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International Adoptions by US citizens, long term visa holders, and permanent residents.

Only US citizens may petition for the immediate immigration of foreign adopted children. There is no provision in US immigration law for the entry of newly adopted children of legal permanent residents-green card holders and long term nonimmigrant visa holders.

Legal permanent residents who do adopt abroad can only expect frustration in trying to bring their adopted children to the US. The United States Department of State reports cases each year of non-citizen parents who have legally adopted a child internationally and then find that the child cannot join them in the United States. The parents and child face only anguish and heartbreak. The best solution is for legal permanent residents to first naturalize as US citizens and for long term nonimmigrant visa holders to return to their home countries before adopting.

Definition of child in the Immigration and Nationality Act.

The problem lies in the definition of child in the Immigration and Nationality Act. Long term nonimmigrant visa holders and legal permanent residents can bring their spouses and children with them when they enter the United States or have them enter later. The Immigration and Nationality Act divides the definition of child into several sub-groups: natural born children, step-children, and adopted children. The INA recognizes as a child one who has been adopted before the age of sixteen and who has resided with, and been in the legal custody of, the parent for two years. What this means is that a child born overseas to the principal applicant after his or her entry to the US may receive the appropriate dependent visa immediately. A child adopted overseas by a non-citizen must first meet the two year co-residence requirement. The INA does not provide any way for the child to enter the US to satisfy this requirement.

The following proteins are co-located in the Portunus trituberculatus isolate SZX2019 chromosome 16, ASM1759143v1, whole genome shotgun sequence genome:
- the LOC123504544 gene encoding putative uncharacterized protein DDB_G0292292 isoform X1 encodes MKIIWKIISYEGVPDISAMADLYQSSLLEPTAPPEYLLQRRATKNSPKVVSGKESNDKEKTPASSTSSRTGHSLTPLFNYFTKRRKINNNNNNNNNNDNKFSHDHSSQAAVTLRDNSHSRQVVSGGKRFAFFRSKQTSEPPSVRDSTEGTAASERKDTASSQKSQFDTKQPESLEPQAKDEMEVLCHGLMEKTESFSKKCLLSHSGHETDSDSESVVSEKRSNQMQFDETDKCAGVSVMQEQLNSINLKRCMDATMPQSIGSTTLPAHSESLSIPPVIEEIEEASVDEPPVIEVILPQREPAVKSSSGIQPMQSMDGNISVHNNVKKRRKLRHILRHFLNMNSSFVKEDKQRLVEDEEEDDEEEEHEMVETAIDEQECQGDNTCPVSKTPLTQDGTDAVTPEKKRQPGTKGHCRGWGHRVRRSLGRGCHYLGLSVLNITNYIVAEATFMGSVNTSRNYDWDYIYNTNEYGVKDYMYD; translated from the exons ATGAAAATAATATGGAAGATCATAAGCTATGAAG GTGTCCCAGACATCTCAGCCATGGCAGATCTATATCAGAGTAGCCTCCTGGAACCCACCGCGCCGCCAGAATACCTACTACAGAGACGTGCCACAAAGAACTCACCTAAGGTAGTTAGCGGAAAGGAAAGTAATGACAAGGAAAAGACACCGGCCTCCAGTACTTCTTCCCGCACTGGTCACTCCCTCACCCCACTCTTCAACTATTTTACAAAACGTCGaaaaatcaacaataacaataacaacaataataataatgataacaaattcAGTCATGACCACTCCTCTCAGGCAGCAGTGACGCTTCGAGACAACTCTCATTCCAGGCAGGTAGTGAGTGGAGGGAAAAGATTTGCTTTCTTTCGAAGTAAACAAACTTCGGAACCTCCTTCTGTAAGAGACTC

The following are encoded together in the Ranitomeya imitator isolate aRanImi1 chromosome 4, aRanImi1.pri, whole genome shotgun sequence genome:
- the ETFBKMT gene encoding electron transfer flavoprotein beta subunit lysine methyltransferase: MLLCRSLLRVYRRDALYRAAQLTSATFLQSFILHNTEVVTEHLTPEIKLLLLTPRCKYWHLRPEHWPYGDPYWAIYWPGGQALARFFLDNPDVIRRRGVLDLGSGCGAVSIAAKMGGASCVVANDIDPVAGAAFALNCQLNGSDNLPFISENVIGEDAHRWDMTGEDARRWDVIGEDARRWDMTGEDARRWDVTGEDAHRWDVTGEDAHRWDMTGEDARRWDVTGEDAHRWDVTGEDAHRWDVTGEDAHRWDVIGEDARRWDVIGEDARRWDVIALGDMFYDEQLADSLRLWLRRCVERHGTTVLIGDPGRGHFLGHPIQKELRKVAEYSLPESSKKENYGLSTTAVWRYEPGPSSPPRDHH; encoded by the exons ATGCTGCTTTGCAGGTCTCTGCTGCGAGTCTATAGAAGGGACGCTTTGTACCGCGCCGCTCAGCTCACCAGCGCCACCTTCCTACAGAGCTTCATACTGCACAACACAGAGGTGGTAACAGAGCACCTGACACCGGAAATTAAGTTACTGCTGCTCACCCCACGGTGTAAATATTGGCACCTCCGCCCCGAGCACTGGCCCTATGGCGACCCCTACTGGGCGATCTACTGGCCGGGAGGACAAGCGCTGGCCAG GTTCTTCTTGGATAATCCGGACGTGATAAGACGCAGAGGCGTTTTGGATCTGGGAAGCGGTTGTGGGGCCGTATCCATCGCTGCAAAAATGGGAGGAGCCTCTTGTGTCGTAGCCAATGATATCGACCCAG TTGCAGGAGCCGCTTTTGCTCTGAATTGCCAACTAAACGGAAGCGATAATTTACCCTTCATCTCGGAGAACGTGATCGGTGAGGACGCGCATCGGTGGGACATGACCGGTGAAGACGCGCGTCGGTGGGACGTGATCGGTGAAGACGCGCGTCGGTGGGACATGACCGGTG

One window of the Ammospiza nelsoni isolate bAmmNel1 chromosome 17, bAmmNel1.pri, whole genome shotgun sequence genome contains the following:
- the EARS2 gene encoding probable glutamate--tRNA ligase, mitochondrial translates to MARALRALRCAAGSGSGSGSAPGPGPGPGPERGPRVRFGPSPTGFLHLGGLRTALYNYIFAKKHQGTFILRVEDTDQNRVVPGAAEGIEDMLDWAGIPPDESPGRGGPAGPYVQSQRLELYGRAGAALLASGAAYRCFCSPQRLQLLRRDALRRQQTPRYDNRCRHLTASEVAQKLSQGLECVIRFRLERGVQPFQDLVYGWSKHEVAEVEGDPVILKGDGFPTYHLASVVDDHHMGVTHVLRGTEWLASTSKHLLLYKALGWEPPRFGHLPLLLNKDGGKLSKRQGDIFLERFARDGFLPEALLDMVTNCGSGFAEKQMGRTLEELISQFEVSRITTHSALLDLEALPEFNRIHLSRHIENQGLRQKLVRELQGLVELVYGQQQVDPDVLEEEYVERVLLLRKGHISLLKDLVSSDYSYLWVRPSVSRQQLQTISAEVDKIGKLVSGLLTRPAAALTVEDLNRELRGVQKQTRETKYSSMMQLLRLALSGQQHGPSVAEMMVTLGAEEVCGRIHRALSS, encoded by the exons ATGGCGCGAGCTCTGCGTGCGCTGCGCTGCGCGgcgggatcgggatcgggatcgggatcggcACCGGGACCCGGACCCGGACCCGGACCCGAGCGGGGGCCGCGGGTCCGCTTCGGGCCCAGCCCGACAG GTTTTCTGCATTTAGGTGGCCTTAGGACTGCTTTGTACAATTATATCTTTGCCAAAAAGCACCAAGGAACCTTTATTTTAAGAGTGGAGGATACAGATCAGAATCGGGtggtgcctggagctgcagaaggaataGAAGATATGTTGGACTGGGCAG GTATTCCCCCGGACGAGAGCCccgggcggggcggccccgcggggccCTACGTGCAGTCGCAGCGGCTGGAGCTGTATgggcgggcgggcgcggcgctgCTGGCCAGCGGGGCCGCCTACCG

The US consulate cannot issue a J-2 visa - dependent of exchange visitor, to join the parent. However, if the parent leaves the US and lives with the adopted child for two years, they can receive a J-2 visa for future exchange visits to the US.

Adoption by long term non-immigrant visa holders.

Long term nonimmigrant visa classes include: E1/E2 Treaty Traders or Investors, F-1 Students, I Journalists, J-1 Exchange Visitors, H, O, or P Visa Temporary Workers, L-1 Intra-company Transfers, and R-1 Religious Workers. Different rules cover diplomats and officials in the US on A or G visas. The employing embassy or international organization should contact the Department of State for information.

Adoption by legal permanent residents.

The situation is even more difficult for legal permanent residents. The adopting resident parent must first satisfy the two year co-residence requirement, before he or she can begin the immigration process. At the same time, a resident cannot reside outside the US making the two year requirement a near impossibility. At the end of two years' co-residence, if the parent could have complied, he or she would file a second family category (child of a legal permanent resident) petition. The family must then wait for the petition to become current. Therefore, a resident faces a wait of six years or more before his or her adopted child may immigrate.
Once a legal permanent resident naturalizes as a United States citizen, he or she may petition for the immediate immigration of an adopted or to be adopted child. There are strict limits on who may qualify as an orphan but there is no two year co-residence requirement . Other adopted children would still have to meet the two year requirement. A single US citizen over twenty-five years of age or a married US citizen of any age may petition. The spouse of a married citizen need not be a US citizen but he or she must agree to the orphan adoption.


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